NPS Spending $41K For Mobile App Announcing Old Faithful’s Eruptions

March 25, 2014 - 4:17 PM

Old Faithful

Old Faithful (National Park Service)

(CNSNews.com) --The National Park Service (NPS) is spending $41,125 on a mobile app that will give visitors and virtual visitors to Yellowstone National Park  advance notice of the "scheduled eruption times for Old Faithful and other predictable geysers.”

NPS’ Notice of Intent to Award states that it will collaborate with Washington State University "to reach virtual and in-park visitors by communicating accurate eruption schedules in real time as well as provide interactive, informational, and interpretive content" after the first version of the app is released.

Old Faithful is known for its predictable eruptions, which are anywhere from 60 to 110 minutes apart depending on the duration of the previous eruption.

David Restivo, Yellowstone media specialist and liaison for the app project, told CNSNews.com that “the app will provide greater efficiency in trip planning” and “alert people to live eruptions on the webcam.”

Brett Oppegaard, assistant professor of communications at Washington State University Vancouver and program manager of the app project, called Yellowstone “a great place to create more mobile activities” because “there are all these people just standing around Yellowstone waiting for Old Faithful to erupt and this would be a great time for people to learn about the geothermal science and history of this place.”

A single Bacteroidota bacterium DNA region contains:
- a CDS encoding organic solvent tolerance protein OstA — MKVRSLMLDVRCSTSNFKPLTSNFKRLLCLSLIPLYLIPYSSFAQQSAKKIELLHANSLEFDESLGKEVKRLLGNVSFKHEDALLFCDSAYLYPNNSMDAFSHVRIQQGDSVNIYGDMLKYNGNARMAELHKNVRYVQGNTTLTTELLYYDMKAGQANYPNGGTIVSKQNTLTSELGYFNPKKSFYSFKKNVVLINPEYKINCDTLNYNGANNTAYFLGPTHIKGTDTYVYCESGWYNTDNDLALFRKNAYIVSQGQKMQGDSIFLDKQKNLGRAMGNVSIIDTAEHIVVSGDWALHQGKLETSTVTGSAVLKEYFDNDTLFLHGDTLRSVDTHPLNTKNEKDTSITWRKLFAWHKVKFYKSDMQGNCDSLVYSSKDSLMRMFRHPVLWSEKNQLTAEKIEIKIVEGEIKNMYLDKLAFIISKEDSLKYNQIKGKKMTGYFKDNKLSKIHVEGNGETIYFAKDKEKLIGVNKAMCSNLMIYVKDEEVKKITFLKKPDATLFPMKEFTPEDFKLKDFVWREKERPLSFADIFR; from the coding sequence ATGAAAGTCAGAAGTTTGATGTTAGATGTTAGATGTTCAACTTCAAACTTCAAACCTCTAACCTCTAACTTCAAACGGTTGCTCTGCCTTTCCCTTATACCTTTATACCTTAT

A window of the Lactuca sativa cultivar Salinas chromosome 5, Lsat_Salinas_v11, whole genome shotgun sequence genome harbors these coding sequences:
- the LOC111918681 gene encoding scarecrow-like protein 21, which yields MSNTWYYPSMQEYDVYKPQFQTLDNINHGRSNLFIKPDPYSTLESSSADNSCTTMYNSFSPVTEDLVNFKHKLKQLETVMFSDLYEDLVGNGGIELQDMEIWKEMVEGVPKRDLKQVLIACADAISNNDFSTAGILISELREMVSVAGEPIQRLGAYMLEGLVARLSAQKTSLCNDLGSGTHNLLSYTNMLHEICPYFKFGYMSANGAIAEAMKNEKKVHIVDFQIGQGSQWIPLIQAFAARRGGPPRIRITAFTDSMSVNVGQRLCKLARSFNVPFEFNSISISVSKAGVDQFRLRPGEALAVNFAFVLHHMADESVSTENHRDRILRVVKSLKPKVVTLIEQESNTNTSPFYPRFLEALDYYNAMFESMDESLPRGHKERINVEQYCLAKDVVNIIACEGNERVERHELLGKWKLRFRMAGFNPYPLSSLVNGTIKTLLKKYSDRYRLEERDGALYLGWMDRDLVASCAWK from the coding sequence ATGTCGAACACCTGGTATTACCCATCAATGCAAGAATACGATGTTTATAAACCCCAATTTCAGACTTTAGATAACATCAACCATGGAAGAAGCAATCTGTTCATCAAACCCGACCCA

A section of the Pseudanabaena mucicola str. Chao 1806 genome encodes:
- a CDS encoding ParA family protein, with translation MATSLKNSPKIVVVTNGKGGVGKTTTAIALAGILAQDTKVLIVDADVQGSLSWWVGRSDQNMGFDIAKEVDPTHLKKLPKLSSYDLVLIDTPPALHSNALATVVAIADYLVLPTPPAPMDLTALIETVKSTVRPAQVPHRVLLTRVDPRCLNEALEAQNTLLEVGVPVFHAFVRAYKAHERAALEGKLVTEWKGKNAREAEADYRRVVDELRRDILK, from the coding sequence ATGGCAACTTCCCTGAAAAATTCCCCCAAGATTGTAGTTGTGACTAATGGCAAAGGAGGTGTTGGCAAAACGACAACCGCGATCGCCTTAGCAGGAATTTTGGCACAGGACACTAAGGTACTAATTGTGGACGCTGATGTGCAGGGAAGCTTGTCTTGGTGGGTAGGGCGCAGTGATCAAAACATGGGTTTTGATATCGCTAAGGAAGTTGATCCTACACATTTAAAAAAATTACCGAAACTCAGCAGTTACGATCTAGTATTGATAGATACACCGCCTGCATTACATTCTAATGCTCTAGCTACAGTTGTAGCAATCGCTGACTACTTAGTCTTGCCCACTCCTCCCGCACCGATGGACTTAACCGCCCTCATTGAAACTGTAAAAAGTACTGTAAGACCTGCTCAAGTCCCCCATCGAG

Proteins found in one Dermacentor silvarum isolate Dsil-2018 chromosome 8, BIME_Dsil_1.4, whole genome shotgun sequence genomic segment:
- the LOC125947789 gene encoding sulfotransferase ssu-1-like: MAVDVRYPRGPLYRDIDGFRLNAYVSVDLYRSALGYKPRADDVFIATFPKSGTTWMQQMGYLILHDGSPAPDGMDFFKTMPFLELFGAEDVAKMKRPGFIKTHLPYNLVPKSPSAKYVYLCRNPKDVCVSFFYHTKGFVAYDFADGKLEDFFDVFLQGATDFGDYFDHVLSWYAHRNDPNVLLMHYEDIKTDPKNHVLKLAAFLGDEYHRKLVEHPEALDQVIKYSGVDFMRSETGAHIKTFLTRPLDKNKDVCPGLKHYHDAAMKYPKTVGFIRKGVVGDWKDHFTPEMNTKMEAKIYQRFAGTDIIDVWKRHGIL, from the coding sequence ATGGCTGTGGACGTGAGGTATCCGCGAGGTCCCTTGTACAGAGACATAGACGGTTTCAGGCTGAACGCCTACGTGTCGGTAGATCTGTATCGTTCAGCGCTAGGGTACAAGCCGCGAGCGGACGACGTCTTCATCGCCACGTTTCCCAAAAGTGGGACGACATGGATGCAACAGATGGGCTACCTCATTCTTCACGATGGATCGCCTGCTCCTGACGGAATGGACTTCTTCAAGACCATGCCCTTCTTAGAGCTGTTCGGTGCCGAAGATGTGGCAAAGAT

However, there are currently several other means of accessing geyser eruption times at Yellowstone:

  • Visitors at Yellowstone can view eruption times on an LCD screen at the park’s visitor center;
  • The National Park Service also has a Twitter feed which gives the times of eruption for Old Faithful and a phone number to find out eruption times for other Yellowstone geysers; and
  • There is an Old Faithful Geyser Live video webcam on the NPS website.

But Oppegaard told CNSNews.com that the app would allow park visitors to get to the geyser in time for an eruption and provide people outside a different kind of experience through a connection to the live webcams.

He views the app as necessary despite the existing means of viewing geyser eruption times because he says it “offers more mobility in an area where people are quite mobile. It allows people to interact with the moment in a different way. It provides a lot of different avenues for learning, participation, and mobility.”

After the development of the first version with just the times of eruption, Oppegaard added that there would eventually be access to the live webcam and a chat feature so people can discuss the eruption as they watch. There will also be a feature that lets people take customized pictures at the park and access existing Twitter and Facebook feeds.

Oppegaard told CNSNews.com that he believed the federal funding for the app project was justified because of the way mobile technology will improve people’s experience of Yellowstone.

He emphasized the need to “harness this amazing technology for learning,” adding that “federal funding allows projects like this for the public good to take place.”

On July 25, 2013, NPS Director Jonathan Jarvis testified before the Senate Energy and Natural Resources Committee that “at the end of Fiscal Year 2012, the National Park Service faced an $11.5 billion backlog of deferred maintenance. This amount grows annually at a far greater rate than the Service is able to pay down.”

CNSNews.com's attempts to reach the NPS for comment were unsuccessful.